Recognized Subspecies in VA: None
Size: 3 - 4.5 inches
Range: Statewide, but rarer in the Valley and Ridge
Status: Least Concern
The Marbled Salamander is a unique animal, even for the Mole Salamanders. This species spends most of its time in forest, in burrows until they emerge September-November to lay eggs. Females travel to empty vernal pools, where they take shelter and lay their eggs in moist soil. The female will guard the eggs for weeks, until the vernal pool fills, and the poor-swimming female has to leave. Once submerged, the eggs hatch within a few hours into larvae. These larvae over winter in the pools, feeding on the smaller inhabitants such as Fairy Shrimp and Scuds. Then, as spring rolls around, and the Spotted Salamanders return to lay eggs of their own, the Marble larvae begin to transform into metamorphs, and leave the pool. This is thought to lower competition between the salamanders. Then the juveniles spread throughout the forest, before becoming adults and returning.
Adults are typically a slate gray (blackish) base with light bands across the back. Males typically have white bands, while females have more of a gray. The venter is plain and slaty. This is the only Ambystoma species in Virginia with a cylindrical tail. Marbles are typically thick, and often tubular in shape. Metamorphs emerge patternless, but develop a pattern with age. It starts as silvery flecks, and evolves into bands. Larvae are dark, with large heads. They are usually the largest salamander larvae in the pool. Larvae will also have a row of silvery dots down the sublateral.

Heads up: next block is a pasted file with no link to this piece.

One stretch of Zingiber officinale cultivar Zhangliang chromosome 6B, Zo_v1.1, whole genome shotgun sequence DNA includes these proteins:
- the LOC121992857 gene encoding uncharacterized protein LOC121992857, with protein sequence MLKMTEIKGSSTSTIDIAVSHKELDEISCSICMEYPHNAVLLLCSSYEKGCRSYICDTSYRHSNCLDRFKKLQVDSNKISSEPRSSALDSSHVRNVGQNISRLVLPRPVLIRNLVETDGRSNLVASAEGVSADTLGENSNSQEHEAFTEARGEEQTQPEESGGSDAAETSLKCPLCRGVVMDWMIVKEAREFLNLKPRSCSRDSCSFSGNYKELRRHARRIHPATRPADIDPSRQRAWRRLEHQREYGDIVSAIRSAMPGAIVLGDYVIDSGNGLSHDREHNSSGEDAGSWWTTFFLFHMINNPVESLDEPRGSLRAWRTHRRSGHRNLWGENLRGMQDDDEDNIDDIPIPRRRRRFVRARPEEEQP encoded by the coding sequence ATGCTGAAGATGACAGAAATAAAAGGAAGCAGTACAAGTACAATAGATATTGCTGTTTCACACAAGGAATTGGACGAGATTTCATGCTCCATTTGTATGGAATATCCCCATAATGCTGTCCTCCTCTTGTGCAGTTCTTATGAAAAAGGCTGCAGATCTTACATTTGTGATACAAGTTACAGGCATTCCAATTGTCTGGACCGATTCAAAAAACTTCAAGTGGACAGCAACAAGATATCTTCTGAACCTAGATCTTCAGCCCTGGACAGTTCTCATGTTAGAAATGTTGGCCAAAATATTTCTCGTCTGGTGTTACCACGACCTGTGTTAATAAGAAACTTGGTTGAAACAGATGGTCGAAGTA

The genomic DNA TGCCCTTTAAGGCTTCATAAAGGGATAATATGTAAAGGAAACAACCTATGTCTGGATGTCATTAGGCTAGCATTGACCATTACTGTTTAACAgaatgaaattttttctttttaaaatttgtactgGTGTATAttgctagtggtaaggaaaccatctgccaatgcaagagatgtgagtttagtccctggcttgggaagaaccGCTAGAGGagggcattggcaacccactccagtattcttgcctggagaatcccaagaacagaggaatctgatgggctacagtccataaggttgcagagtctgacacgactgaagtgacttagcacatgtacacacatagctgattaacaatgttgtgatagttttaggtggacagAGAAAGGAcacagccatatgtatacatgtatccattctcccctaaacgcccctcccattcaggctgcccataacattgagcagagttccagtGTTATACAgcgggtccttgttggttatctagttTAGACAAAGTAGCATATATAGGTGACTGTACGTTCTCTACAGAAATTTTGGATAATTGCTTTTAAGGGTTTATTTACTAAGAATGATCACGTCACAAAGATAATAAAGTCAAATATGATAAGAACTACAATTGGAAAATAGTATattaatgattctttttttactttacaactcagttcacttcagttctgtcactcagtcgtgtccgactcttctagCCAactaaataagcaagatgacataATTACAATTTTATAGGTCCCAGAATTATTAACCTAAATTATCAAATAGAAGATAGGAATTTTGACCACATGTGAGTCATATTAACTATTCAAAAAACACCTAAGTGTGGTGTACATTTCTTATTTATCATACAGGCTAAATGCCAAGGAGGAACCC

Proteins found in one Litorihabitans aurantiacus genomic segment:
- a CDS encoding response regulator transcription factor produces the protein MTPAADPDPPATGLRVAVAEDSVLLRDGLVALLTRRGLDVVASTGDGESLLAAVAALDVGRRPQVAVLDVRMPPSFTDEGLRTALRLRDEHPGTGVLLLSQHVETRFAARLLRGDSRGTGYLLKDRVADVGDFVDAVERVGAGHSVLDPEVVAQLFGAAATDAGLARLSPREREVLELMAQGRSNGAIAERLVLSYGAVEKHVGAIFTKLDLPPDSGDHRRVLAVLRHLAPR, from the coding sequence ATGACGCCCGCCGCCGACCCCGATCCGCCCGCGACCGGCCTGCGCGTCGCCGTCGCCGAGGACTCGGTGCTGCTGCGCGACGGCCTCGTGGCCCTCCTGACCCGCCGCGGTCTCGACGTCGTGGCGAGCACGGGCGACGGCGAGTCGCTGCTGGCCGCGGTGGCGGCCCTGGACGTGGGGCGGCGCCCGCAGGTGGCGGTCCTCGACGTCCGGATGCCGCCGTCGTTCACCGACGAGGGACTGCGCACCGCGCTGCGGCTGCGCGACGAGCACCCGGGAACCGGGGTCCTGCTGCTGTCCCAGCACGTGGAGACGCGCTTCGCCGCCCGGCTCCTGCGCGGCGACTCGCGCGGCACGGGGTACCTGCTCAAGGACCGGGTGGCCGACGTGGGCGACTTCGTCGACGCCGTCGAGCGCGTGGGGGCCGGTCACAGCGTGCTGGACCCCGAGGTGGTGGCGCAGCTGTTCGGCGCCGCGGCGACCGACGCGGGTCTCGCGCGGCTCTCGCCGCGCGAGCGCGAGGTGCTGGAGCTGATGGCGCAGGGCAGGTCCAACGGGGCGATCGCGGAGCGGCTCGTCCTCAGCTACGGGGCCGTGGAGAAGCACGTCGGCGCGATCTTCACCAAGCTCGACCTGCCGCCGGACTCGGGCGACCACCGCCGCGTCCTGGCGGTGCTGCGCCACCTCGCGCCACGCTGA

Similar Species: This species does not have any local species that are superficially similar as adults. Juveniles and larvae may be mistaken for other Ambystoma species, but time of year and size should help.
Maps and External Sources
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